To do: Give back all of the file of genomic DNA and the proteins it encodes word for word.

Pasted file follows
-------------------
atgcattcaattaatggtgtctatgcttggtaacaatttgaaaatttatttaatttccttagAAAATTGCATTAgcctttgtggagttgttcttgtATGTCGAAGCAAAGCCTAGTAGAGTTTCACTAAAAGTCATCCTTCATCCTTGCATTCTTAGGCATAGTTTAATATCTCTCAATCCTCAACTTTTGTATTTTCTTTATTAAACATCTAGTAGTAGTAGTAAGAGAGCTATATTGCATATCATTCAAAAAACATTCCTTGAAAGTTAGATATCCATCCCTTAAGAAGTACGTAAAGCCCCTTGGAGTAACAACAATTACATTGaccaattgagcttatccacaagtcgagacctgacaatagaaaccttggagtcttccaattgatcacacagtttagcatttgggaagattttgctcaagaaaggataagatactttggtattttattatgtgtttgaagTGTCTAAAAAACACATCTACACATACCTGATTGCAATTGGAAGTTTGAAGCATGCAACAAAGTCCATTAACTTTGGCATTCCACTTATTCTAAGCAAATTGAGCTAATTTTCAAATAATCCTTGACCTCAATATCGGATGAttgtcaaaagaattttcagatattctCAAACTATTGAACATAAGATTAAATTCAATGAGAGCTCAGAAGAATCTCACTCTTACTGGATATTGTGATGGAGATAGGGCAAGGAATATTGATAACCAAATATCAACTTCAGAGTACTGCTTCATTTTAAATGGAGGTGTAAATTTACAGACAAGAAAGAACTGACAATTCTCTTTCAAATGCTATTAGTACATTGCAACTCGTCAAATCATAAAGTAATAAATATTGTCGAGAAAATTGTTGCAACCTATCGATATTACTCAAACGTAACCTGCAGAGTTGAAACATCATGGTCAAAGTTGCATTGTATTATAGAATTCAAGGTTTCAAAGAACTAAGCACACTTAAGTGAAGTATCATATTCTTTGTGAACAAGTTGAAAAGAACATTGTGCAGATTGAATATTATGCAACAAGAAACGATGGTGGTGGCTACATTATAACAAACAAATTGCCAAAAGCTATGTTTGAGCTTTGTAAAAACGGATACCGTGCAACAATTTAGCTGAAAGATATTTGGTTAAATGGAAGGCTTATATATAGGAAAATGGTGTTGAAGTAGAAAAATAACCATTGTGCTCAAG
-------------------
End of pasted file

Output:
atgcattcaattaatggtgtctatgcttggtaacaatttgaaaatttatttaatttccttagAAAATTGCATTAgcctttgtggagttgttcttgtATGTCGAAGCAAAGCCTAGTAGAGTTTCACTAAAAGTCATCCTTCATCCTTGCATTCTTAGGCATAGTTTAATATCTCTCAATCCTCAACTTTTGTATTTTCTTTATTAAACATCTAGTAGTAGTAGTAAGAGAGCTATATTGCATATCATTCAAAAAACATTCCTTGAAAGTTAGATATCCATCCCTTAAGAAGTACGTAAAGCCCCTTGGAGTAACAACAATTACATTGaccaattgagcttatccacaagtcgagacctgacaatagaaaccttggagtcttccaattgatcacacagtttagcatttgggaagattttgctcaagaaaggataagatactttggtattttattatgtgtttgaagTGTCTAAAAAACACATCTACACATACCTGATTGCAATTGGAAGTTTGAAGCATGCAACAAAGTCCATTAACTTTGGCATTCCACTTATTCTAAGCAAATTGAGCTAATTTTCAAATAATCCTTGACCTCAATATCGGATGAttgtcaaaagaattttcagatattctCAAACTATTGAACATAAGATTAAATTCAATGAGAGCTCAGAAGAATCTCACTCTTACTGGATATTGTGATGGAGATAGGGCAAGGAATATTGATAACCAAATATCAACTTCAGAGTACTGCTTCATTTTAAATGGAGGTGTAAATTTACAGACAAGAAAGAACTGACAATTCTCTTTCAAATGCTATTAGTACATTGCAACTCGTCAAATCATAAAGTAATAAATATTGTCGAGAAAATTGTTGCAACCTATCGATATTACTCAAACGTAACCTGCAGAGTTGAAACATCATGGTCAAAGTTGCATTGTATTATAGAATTCAAGGTTTCAAAGAACTAAGCACACTTAAGTGAAGTATCATATTCTTTGTGAACAAGTTGAAAAGAACATTGTGCAGATTGAATATTATGCAACAAGAAACGATGGTGGTGGCTACATTATAACAAACAAATTGCCAAAAGCTATGTTTGAGCTTTGTAAAAACGGATACCGTGCAACAATTTAGCTGAAAGATATTTGGTTAAATGGAAGGCTTATATATAGGAAAATGGTGTTGAAGTAGAAAAATAACCATTGTGCTCAAG